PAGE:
Yesterday, the House and Senate members of the budget conference committee met officially to begin deliberations on a 10-year plan for taxes and spending that would replace automatic sequestration.
The bipartisan committee was established in the deal agreed to by the White House and the Congress to end the government shutdown and avert a government default. The committee has until December 13 to report on its plan.
House Budget Committee chair Rep. Raul Ryan (R-WI) and Sen. Patty Murray (D-WA) head the 29-member committee composed of seven House members (four Republicans and three Democrats) and the compete Senate Budget Committee (12 Democrats and 10 Republicans).
While some held out hope that the committee would work to conclude a broad agreement (so-called “grand bargain”) on spending cuts and revenue and entitlement reform, it now appears that, at best, it will concentrate its efforts on the one issue that everyone seems to agree on: find a way to end the automatic cuts required by sequestration.
In a joint statement before the committee convened, Rep. Ryan and Sen. Murray said they want to “find common ground and work toward a bipartisan deal.” Seeking to limit expectations about the committee achieving a broad deal, the co-chairs said they “intend to focus on what we can achieve. We hope we can reduce the budget in a smarter way [and] restore stability to the budget process and end the lurching from crisis to crisis.”
When the meeting opened yesterday, both Ryan and Murray voiced cautious optimism in their opening statements. “We’re here because we want to get an agreement. We want to get something done. For too long, both parties have ignored our growing national debt—and the threat it poses to our country,” Ryan said. Murray expressed a similar sentiment. “I am hopeful we can at least show that bipartisanship is possible, that we can work together to solve some problems, and that we can break free from the gridlock and dysfunction that has dominated our nation’s capital for far too long,” she said.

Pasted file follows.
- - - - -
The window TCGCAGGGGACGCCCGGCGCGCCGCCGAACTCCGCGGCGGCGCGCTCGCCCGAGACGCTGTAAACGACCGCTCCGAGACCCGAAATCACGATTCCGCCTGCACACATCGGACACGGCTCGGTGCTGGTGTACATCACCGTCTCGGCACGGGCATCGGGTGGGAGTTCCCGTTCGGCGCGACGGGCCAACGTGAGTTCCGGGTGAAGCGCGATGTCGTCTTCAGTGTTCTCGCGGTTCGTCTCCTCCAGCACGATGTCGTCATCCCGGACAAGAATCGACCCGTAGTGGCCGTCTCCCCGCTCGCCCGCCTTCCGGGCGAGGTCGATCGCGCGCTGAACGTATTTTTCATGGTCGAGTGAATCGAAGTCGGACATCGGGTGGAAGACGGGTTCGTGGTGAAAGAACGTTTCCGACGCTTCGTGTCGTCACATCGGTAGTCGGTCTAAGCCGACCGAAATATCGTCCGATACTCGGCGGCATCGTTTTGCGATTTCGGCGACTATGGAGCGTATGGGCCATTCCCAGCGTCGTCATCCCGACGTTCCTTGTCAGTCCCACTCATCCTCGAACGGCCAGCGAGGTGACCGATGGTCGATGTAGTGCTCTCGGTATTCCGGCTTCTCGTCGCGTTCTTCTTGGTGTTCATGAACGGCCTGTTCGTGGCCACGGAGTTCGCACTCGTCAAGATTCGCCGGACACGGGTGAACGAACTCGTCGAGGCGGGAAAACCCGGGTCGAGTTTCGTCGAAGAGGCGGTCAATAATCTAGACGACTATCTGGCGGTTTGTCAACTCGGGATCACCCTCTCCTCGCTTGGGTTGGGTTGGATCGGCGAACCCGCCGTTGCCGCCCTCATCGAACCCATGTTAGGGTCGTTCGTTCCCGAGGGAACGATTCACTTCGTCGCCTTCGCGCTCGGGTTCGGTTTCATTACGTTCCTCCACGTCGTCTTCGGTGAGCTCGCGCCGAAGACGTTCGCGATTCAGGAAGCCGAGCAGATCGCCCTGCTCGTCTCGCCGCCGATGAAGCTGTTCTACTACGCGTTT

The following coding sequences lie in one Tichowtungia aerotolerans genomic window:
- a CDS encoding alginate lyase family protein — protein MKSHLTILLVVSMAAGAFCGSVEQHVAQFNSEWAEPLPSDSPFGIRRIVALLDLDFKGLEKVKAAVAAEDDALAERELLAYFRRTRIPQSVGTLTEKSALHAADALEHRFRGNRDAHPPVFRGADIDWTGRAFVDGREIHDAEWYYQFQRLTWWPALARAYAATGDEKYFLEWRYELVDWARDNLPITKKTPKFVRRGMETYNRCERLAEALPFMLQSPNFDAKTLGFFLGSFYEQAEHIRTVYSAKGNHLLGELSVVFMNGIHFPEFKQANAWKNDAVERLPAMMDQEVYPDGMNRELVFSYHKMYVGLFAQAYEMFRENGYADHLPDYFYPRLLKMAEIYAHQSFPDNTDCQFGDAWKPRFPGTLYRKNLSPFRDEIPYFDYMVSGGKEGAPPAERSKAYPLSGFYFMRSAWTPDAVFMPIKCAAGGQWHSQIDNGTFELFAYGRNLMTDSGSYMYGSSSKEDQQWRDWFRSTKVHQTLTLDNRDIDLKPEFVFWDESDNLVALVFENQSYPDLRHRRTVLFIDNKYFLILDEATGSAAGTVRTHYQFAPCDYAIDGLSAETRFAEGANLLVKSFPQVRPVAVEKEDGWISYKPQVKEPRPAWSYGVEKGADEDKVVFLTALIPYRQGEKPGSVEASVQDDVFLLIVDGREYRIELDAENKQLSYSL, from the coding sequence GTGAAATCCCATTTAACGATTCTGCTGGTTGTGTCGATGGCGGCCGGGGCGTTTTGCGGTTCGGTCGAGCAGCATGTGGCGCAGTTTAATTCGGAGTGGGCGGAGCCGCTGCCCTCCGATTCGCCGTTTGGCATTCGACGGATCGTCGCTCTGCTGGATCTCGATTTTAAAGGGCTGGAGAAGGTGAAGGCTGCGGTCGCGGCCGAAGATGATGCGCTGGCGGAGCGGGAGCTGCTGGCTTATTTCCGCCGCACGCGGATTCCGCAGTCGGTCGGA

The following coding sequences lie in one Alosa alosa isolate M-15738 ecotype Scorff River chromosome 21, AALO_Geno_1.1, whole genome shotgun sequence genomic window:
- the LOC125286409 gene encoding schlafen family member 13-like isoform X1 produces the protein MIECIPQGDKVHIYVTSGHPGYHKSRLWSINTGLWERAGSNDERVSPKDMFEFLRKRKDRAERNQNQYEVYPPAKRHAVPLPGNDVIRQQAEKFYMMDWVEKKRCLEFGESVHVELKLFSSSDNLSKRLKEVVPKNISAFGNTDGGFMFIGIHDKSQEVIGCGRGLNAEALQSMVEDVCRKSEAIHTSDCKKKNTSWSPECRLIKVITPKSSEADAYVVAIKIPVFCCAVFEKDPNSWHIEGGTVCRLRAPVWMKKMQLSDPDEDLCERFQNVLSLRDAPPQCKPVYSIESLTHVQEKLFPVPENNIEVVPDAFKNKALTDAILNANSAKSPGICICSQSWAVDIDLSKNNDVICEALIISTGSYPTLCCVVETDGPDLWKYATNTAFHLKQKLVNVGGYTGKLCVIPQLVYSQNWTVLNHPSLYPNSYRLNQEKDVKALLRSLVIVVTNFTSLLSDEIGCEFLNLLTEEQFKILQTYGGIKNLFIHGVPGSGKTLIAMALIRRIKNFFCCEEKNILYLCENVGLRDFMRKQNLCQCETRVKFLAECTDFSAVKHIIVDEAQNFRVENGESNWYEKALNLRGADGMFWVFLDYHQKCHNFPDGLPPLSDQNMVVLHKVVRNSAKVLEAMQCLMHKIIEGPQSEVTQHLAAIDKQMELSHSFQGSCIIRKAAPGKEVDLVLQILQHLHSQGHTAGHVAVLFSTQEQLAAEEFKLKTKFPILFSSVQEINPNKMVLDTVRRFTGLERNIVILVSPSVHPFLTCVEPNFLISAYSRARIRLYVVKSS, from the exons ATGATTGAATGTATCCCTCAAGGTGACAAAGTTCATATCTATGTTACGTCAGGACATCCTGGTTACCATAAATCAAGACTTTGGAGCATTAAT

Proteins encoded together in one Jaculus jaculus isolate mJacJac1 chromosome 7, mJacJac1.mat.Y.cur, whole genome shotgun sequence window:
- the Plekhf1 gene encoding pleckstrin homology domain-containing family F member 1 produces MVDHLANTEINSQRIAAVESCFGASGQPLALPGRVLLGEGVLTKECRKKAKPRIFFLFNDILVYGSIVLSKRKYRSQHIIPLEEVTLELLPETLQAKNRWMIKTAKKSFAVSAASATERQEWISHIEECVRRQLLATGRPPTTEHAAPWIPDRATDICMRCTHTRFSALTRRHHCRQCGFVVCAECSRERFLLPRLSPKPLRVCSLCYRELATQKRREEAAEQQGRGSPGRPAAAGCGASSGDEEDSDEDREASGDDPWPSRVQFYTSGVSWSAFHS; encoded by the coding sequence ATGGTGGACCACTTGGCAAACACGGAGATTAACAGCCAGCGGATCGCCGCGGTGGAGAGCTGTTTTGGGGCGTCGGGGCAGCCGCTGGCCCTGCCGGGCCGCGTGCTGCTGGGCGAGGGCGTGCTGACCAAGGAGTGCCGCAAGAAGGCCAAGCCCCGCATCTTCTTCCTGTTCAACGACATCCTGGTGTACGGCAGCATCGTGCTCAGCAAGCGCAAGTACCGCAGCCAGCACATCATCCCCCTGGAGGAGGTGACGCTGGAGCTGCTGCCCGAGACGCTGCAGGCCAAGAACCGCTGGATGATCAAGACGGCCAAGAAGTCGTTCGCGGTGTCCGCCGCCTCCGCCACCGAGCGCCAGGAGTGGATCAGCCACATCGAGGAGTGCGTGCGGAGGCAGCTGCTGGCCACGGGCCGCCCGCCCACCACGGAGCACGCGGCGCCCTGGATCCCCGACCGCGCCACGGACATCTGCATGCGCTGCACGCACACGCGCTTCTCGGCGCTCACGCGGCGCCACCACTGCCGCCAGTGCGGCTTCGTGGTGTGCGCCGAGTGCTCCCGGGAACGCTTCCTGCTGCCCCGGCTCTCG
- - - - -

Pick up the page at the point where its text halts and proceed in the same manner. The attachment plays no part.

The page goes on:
The problem with this optimism is that the partisan intransigence about how the sequester should be replaced has not changed. Republicans continue to demand cuts in entitlement program spending and reject tax increases and most “revenue enhancements.” Democrats continue to reject cuts to entitlement programs and demand some revenue increases. In the past few weeks there has been some softening in these views. The White House has hinted that it might be open to some technical changes in how inflation on benefits is calculated, for example, and some Republicans seem open to at least discussing some revenue reforms. However, these informal comments are hardly enough to warrant optimism on reaching an agreement in today’s highly-charged, partisan political environment.
Meanwhile, there are only six weeks left before the committee must report. If the committee can reach an agreement, it may be possible (as some have speculated) to agree on an alternative that replaces at least $200 billion in sequester cuts over the next two years or provides agencies with additional flexibility on how to implement the cuts. This would delay the day of reckoning until after the 2016 mid-year elections.
But, what if they can’t reach agreement? Sequestration cuts will be implemented for FY2014 in January and the government would run headlong into the end of the current CR on January 15 and the debt ceiling suspension that ends February 7. And this brings up with the possibility of another government shutdown.
So, there is a lot riding on the ability of the conference committee (and its co-chairs) to show that it can, as Sen. Murray said, “work together to solve some problems.”